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Gastroschisis: Etiology, Diagnosis, Delivery Options, and Care

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Gastroschisis, one of the more common congenital abdominal wall defects, results in herniation of fetal abdominal viscera into the amniotic cavity. This article discusses theories about gastroschisis etiology, in utero diagnostic tools, delivery options, and postdelivery care. Included are detailed considerations regarding immediate interventions after delivery to support the infant's thermal and fluid management needs and to protect the exposed bowel. Surgical options and postoperative care issues and complications are reviewed, as are respiratory distress and vena cava compression from increased abdominal pressure, nutritional support, and interventions related to the prevention of infection. Giving birth to an infant with gastroschisis is an upsetting experience for parents. Evidence suggests, however, that with today's advances in neonatal care and nutrition and with meticulous attention, the survival rate for infants born with gastroschisis can be excellent.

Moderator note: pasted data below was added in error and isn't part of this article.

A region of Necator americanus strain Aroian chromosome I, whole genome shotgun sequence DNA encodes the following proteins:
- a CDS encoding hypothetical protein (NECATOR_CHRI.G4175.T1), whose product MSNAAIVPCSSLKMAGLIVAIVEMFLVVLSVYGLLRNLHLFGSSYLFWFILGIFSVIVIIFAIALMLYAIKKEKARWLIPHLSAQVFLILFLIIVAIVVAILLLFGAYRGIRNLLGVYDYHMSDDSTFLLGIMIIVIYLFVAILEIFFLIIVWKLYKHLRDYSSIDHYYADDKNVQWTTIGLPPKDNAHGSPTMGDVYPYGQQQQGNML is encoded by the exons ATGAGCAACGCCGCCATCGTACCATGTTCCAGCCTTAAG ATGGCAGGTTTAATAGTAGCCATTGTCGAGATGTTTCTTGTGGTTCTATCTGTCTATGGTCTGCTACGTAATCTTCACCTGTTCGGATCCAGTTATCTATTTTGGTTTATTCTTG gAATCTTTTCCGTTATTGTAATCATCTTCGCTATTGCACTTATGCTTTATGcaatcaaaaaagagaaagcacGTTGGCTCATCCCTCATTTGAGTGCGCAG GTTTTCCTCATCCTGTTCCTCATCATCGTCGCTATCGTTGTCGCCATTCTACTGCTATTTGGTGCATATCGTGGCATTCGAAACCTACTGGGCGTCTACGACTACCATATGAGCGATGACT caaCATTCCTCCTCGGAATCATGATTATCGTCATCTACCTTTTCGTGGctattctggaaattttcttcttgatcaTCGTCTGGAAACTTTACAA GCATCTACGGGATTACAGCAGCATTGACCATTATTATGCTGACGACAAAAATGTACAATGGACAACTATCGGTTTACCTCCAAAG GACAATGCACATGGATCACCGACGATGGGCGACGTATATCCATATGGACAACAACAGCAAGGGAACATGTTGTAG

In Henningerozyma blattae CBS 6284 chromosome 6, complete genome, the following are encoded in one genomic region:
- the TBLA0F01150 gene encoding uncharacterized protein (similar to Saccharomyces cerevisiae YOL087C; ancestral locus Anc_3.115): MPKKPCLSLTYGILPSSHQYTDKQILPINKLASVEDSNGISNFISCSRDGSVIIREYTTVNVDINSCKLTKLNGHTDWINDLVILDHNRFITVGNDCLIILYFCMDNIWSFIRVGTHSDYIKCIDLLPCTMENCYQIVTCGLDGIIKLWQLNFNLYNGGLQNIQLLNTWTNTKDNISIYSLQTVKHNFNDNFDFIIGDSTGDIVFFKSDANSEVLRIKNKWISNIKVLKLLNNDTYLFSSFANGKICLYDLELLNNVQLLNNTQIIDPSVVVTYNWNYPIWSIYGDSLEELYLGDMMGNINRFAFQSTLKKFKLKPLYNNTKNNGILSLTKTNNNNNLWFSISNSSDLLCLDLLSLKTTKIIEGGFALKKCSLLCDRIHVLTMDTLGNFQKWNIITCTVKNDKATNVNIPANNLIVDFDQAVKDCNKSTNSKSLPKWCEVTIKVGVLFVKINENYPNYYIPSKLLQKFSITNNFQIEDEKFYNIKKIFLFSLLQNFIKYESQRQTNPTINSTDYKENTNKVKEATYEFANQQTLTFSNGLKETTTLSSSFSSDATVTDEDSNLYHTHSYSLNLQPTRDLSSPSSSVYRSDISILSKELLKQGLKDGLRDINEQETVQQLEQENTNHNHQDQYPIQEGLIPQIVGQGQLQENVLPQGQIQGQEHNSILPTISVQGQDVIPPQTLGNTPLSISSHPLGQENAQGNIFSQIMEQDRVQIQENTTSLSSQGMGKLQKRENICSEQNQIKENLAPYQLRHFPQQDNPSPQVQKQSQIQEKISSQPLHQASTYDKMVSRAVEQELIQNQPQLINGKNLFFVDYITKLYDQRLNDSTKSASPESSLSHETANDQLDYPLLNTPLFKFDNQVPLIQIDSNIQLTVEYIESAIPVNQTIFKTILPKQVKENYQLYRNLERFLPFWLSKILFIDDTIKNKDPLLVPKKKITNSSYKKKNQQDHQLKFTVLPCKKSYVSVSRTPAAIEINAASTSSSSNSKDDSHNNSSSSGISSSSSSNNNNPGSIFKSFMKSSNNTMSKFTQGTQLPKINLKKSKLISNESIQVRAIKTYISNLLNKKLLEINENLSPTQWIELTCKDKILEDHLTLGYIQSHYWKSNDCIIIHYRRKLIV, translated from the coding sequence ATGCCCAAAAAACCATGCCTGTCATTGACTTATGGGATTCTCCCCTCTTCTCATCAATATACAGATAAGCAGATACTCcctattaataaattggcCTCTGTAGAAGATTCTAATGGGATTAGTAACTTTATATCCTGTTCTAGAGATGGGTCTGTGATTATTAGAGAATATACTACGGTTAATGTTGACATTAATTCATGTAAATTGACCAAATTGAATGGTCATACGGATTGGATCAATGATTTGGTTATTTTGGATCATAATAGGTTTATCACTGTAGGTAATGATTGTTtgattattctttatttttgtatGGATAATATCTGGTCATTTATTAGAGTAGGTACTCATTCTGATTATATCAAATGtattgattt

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Document Type: Research Article

Publication date: January 1, 2003

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